It’s all over in a matter of minutes and the majority of the room leaves disappointed.
We found out that one of our running friends from Bentonville was in Kanab with her family. We asked Whitney if she would like to join us IF we happen to get a permit and we put her name on the application. After going through the drawing process we were one of those who left disappointed. It wasn’t meant to be.
But one of the beauties of being a full time RV’er is that we are flexible, and we decided to make the 45-minute drive to try our luck the next day. And JACKPOT…we were the first number called!
OMG…WE WERE GOING TO THE WAVE!!!
Once our number was called the others were dismissed (sorry folks) and permit holders were educated on the rules and given instructions on how to reach the wave. The trail there is so unworn and so unmarked that you are given paper instructions with pictures of landmarks.
You are warned about paying attention to your surroundings, don’t follow others footprints and taking enough water, food and warm clothing to sustain yourself for 24 hours. People have been known to get lost or injured out there, and connectivity/help is slow or non-existent.
They put the fear of God in me and I took detailed notes of things to be aware of.
Our friend Whitney spent the night with us at our RV so that we could get a very early start. Jeff had an 11am conference call (we are not on vacation after all) and we needed to give ourselves enough time to explore and get back to cell coverage.
We left at 4am and made the 1.5-hour drive on 35 miles of washboard forestry roads and started our hike at sunrise. This trail is fairly easy, but the written directions with pictures are no joke. We could see quickly how people could get lost. We would have never found it without those instructions.
It took us about an hour and a half to reach The Wave… and WOW!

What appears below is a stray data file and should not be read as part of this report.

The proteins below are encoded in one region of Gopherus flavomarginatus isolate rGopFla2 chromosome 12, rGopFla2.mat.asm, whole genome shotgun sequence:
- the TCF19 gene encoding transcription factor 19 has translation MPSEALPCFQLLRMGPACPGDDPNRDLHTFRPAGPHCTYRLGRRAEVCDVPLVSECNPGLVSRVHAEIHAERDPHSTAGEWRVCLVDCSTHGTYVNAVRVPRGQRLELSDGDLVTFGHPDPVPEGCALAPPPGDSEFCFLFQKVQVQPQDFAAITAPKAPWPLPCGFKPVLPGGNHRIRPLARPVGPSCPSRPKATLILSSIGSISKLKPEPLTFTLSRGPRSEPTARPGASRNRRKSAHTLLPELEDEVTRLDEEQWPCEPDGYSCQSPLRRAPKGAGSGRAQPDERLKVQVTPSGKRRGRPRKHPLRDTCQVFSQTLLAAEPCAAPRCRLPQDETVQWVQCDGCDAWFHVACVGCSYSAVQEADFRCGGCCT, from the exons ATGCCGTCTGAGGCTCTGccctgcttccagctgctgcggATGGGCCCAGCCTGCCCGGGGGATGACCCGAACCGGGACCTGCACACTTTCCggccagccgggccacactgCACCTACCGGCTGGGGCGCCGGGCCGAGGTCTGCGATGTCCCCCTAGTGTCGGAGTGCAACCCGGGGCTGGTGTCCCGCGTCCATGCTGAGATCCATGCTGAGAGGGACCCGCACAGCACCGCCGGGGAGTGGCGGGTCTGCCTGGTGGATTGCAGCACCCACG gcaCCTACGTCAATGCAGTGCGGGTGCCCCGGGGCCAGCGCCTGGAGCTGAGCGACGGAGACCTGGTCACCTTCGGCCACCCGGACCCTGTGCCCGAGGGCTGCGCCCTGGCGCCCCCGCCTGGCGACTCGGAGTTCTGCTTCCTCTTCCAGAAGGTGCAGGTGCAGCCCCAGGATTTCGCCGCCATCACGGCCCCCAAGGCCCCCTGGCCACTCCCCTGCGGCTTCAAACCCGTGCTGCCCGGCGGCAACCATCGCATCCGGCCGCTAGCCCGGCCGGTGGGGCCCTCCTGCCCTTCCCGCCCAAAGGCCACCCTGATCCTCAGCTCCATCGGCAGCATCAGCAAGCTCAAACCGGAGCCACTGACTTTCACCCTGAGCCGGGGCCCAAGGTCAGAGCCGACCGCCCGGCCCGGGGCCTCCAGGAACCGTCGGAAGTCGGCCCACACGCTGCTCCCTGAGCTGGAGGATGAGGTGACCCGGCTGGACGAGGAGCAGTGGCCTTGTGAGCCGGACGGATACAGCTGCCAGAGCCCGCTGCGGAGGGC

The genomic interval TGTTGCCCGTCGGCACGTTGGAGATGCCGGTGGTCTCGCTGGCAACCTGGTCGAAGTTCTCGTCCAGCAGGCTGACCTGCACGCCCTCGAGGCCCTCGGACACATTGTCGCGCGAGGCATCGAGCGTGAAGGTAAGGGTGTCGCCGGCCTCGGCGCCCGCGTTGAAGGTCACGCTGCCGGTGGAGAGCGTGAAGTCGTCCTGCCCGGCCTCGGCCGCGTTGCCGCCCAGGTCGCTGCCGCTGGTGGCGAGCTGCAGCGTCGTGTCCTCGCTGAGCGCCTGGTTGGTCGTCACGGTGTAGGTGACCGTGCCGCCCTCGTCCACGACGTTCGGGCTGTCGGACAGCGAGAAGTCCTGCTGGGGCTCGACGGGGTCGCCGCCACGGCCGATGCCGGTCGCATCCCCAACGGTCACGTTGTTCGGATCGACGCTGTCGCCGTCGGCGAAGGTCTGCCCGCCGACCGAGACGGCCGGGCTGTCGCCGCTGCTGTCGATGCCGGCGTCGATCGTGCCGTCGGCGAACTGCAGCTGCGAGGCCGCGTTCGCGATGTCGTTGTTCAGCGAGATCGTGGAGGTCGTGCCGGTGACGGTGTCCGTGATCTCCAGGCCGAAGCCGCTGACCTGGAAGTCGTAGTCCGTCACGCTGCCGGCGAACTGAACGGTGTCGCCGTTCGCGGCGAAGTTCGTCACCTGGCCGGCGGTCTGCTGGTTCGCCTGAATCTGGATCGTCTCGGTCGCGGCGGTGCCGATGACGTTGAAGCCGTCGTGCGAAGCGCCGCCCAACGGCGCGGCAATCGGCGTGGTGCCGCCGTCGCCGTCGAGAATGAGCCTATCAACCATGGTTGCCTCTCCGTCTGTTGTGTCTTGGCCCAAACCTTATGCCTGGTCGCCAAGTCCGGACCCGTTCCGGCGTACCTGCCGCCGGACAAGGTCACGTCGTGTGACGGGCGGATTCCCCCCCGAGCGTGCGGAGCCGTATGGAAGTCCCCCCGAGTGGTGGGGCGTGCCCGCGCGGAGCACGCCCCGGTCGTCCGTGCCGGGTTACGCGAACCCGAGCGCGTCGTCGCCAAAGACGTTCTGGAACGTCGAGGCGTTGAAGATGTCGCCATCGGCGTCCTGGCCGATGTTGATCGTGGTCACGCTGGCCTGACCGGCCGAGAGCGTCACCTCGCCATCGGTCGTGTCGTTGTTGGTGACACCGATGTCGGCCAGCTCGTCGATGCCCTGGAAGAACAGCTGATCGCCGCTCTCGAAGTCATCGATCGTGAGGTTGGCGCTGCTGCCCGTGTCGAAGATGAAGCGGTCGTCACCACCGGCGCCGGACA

The colors. The textures. The warmth. The contours. All working together to form burning swoops and swirls. We climbed around, on and over this small little jewel and quickly understood why The Wave is limited to 20 people a day. If not the damage would be irreparable and the isolated feel to the experience would be lost.
It was incredible!
As we headed back to the trailhead, we again followed our paper instructions and landmarks. We did get off course but were able to find our way back to the “trail” with the help of Jeff’s Garman breadcrumbs.
We bid farewell to our friend Whitney and made it back to our RV just in time for Jeff’s call. A few days later I was still reflecting on the beauty of The Wave. It was such a special experience and we feel fortunate to have had the opportunity to go.
I’m not sure how many times we are going to have our name draw for things like these. But we will keep entering our names and keep pursuing the special opportunities in life.
Without the effort there would be no opportunity at all.
After leaving Yuma Jeff and I headed to Quartzsite Arizona for the big RV, Rock and Gem show held every January.
Quartzsite is a sleepy little town that explodes in population in the month of January as RV’ers from all over North American swallows it up. The draw is the largest gathering of RV’ers in the world (so the legend goes).
The city of Quartzsite embraces us as best it can, but the town struggles during the weeks leading up to and after the big show.
It’s a sight to behold and one you need to experience at least once. I wrote about the show highlights here from last year. Nothing about the show changes much from one year to the next, so I’m going to focus on other things this time.
We showed up at the big tent a few days early to check on the shipped items for the Dometic booth that we would be working for nine days. We wanted to make our way to Dome Rock where our RV’ing group, the Xscapers, were having events for two weeks. We made it for a dog hike one morning with the group and then stopped to say hi to our friends John & Becky and Kurt & Toni.